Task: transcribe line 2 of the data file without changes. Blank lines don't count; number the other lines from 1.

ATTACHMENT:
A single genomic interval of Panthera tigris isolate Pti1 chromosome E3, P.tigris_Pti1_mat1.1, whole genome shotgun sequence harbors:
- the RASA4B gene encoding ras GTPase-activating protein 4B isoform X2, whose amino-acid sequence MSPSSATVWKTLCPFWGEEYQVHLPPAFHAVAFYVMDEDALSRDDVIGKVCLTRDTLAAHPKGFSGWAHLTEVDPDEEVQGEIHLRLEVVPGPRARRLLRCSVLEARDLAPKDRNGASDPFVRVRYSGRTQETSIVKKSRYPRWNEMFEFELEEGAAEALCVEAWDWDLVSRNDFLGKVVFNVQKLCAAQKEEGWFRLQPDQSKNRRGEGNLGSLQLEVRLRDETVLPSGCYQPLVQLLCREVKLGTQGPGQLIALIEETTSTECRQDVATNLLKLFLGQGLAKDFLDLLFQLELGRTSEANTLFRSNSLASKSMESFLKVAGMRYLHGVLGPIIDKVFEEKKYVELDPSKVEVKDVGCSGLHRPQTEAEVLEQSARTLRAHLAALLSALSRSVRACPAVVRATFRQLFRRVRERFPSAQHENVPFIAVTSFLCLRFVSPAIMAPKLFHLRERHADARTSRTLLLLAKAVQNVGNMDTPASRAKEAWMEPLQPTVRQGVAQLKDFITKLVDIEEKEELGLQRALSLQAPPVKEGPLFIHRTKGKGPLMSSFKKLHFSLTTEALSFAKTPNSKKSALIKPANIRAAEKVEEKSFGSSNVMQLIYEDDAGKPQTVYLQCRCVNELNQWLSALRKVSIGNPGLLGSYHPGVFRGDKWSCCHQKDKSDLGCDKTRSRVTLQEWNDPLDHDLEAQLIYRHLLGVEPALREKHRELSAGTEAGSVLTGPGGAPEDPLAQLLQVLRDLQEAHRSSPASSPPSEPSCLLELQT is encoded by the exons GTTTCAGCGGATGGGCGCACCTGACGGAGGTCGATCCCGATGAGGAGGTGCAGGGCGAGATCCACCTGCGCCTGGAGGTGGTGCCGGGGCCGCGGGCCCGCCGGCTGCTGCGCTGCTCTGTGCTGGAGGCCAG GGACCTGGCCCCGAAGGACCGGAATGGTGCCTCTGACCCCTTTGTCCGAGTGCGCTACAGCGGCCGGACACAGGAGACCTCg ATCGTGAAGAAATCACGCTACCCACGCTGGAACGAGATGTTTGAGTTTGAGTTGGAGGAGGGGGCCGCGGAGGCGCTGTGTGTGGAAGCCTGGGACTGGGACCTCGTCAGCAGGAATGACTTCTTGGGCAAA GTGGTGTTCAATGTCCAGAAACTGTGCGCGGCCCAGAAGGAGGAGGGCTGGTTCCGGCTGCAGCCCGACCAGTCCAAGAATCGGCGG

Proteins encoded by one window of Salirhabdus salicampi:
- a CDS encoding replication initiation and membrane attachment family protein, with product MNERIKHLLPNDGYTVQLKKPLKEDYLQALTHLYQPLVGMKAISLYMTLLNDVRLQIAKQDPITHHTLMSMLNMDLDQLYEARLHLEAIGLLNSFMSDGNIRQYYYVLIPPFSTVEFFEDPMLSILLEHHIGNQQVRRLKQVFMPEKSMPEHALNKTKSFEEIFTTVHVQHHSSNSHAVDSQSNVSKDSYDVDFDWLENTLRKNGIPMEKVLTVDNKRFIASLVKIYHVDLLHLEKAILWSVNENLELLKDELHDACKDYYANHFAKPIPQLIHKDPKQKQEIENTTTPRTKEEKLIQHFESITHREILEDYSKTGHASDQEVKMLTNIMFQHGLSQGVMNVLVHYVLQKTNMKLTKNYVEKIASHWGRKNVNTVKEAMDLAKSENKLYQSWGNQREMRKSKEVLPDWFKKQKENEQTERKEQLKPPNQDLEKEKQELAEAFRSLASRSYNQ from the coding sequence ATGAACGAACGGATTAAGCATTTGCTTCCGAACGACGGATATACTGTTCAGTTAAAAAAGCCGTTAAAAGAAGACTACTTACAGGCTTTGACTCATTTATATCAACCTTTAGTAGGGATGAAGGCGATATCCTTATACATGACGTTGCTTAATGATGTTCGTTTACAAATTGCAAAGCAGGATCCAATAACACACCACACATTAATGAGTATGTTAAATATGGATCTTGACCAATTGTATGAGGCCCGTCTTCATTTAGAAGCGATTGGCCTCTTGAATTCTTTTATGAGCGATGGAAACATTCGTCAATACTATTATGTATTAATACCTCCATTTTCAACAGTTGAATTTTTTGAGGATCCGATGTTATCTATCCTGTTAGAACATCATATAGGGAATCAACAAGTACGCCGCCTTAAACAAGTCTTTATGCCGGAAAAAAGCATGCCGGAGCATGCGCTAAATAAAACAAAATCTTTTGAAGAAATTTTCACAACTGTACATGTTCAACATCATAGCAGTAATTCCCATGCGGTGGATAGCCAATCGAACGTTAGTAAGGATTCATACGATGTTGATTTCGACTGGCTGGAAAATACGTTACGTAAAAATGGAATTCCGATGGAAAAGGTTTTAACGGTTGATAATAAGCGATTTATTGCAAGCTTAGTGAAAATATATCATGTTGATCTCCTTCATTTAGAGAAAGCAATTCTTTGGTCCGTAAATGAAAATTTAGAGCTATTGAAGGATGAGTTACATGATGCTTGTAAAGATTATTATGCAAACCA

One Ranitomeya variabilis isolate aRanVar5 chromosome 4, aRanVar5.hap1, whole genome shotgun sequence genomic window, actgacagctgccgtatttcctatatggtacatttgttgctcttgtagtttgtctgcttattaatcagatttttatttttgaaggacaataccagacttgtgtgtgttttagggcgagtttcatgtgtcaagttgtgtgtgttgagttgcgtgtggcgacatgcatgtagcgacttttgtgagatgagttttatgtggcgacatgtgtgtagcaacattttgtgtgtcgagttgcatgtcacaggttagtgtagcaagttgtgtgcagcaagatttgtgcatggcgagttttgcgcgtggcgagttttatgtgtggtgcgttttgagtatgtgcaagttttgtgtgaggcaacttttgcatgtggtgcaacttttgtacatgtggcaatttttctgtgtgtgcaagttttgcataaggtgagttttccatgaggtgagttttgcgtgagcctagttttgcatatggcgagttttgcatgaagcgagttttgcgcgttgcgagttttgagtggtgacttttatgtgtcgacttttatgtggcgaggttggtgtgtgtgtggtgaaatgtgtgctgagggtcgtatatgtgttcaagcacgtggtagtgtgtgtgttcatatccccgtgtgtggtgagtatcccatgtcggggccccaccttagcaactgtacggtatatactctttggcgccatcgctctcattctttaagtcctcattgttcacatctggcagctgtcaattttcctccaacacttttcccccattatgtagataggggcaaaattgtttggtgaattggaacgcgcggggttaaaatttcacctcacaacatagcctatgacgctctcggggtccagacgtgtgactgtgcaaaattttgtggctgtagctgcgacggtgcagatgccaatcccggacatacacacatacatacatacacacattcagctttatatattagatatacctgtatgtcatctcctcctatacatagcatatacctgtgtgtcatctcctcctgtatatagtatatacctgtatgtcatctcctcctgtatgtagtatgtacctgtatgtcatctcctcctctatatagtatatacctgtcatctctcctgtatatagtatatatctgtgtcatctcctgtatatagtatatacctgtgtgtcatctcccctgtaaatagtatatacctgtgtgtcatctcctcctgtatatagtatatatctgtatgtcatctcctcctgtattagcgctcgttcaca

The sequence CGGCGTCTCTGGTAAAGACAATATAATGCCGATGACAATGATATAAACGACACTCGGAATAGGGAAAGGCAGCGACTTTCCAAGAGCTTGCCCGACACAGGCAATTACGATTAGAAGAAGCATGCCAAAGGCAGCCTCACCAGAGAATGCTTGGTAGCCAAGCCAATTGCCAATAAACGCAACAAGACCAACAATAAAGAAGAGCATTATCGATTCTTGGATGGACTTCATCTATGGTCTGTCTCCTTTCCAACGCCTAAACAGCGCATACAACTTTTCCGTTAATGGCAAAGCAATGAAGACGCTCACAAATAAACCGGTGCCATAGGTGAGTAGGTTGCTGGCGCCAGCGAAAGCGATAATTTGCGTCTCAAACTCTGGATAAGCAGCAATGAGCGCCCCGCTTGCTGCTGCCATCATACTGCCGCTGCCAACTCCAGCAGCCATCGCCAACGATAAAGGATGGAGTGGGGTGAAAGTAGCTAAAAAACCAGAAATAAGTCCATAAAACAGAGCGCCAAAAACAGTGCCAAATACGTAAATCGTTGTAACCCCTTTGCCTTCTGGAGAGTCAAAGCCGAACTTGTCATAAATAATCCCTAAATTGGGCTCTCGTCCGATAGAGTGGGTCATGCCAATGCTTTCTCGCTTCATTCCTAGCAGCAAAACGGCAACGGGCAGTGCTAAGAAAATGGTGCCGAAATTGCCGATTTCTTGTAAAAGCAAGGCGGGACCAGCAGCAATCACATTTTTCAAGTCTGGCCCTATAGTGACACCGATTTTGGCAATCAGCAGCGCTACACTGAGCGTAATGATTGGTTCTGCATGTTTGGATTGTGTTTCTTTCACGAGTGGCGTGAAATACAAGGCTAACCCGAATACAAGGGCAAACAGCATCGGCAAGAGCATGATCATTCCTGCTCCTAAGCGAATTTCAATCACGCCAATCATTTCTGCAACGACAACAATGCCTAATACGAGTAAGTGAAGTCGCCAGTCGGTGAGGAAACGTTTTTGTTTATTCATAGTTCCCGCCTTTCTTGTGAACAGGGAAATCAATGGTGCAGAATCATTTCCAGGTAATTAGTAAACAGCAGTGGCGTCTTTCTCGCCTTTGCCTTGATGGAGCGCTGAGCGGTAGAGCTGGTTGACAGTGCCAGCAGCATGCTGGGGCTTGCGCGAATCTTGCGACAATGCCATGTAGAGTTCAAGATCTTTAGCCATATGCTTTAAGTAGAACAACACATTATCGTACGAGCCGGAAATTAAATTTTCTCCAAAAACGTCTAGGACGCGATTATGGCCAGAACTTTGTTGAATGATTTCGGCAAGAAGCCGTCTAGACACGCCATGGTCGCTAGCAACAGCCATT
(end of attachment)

- the RASA4B gene encoding ras GTPase-activating protein 4B isoform X2, whose amino-acid sequence MSPSSATVWKTLCPFWGEEYQVHLPPAFHAVAFYVMDEDALSRDDVIGKVCLTRDTLAAHPKGFSGWAHLTEVDPDEEVQGEIHLRLEVVPGPRARRLLRCSVLEARDLAPKDRNGASDPFVRVRYSGRTQETSIVKKSRYPRWNEMFEFELEEGAAEALCVEAWDWDLVSRNDFLGKVVFNVQKLCAAQKEEGWFRLQPDQSKNRRGEGNLGSLQLEVRLRDETVLPSGCYQPLVQLLCREVKLGTQGPGQLIALIEETTSTECRQDVATNLLKLFLGQGLAKDFLDLLFQLELGRTSEANTLFRSNSLASKSMESFLKVAGMRYLHGVLGPIIDKVFEEKKYVELDPSKVEVKDVGCSGLHRPQTEAEVLEQSARTLRAHLAALLSALSRSVRACPAVVRATFRQLFRRVRERFPSAQHENVPFIAVTSFLCLRFVSPAIMAPKLFHLRERHADARTSRTLLLLAKAVQNVGNMDTPASRAKEAWMEPLQPTVRQGVAQLKDFITKLVDIEEKEELGLQRALSLQAPPVKEGPLFIHRTKGKGPLMSSFKKLHFSLTTEALSFAKTPNSKKSALIKPANIRAAEKVEEKSFGSSNVMQLIYEDDAGKPQTVYLQCRCVNELNQWLSALRKVSIGNPGLLGSYHPGVFRGDKWSCCHQKDKSDLGCDKTRSRVTLQEWNDPLDHDLEAQLIYRHLLGVEPALREKHRELSAGTEAGSVLTGPGGAPEDPLAQLLQVLRDLQEAHRSSPASSPPSEPSCLLELQT is encoded by the exons GTTTCAGCGGATGGGCGCACCTGACGGAGGTCGATCCCGATGAGGAGGTGCAGGGCGAGATCCACCTGCGCCTGGAGGTGGTGCCGGGGCCGCGGGCCCGCCGGCTGCTGCGCTGCTCTGTGCTGGAGGCCAG GGACCTGGCCCCGAAGGACCGGAATGGTGCCTCTGACCCCTTTGTCCGAGTGCGCTACAGCGGCCGGACACAGGAGACCTCg ATCGTGAAGAAATCACGCTACCCACGCTGGAACGAGATGTTTGAGTTTGAGTTGGAGGAGGGGGCCGCGGAGGCGCTGTGTGTGGAAGCCTGGGACTGGGACCTCGTCAGCAGGAATGACTTCTTGGGCAAA GTGGTGTTCAATGTCCAGAAACTGTGCGCGGCCCAGAAGGAGGAGGGCTGGTTCCGGCTGCAGCCCGACCAGTCCAAGAATCGGCGG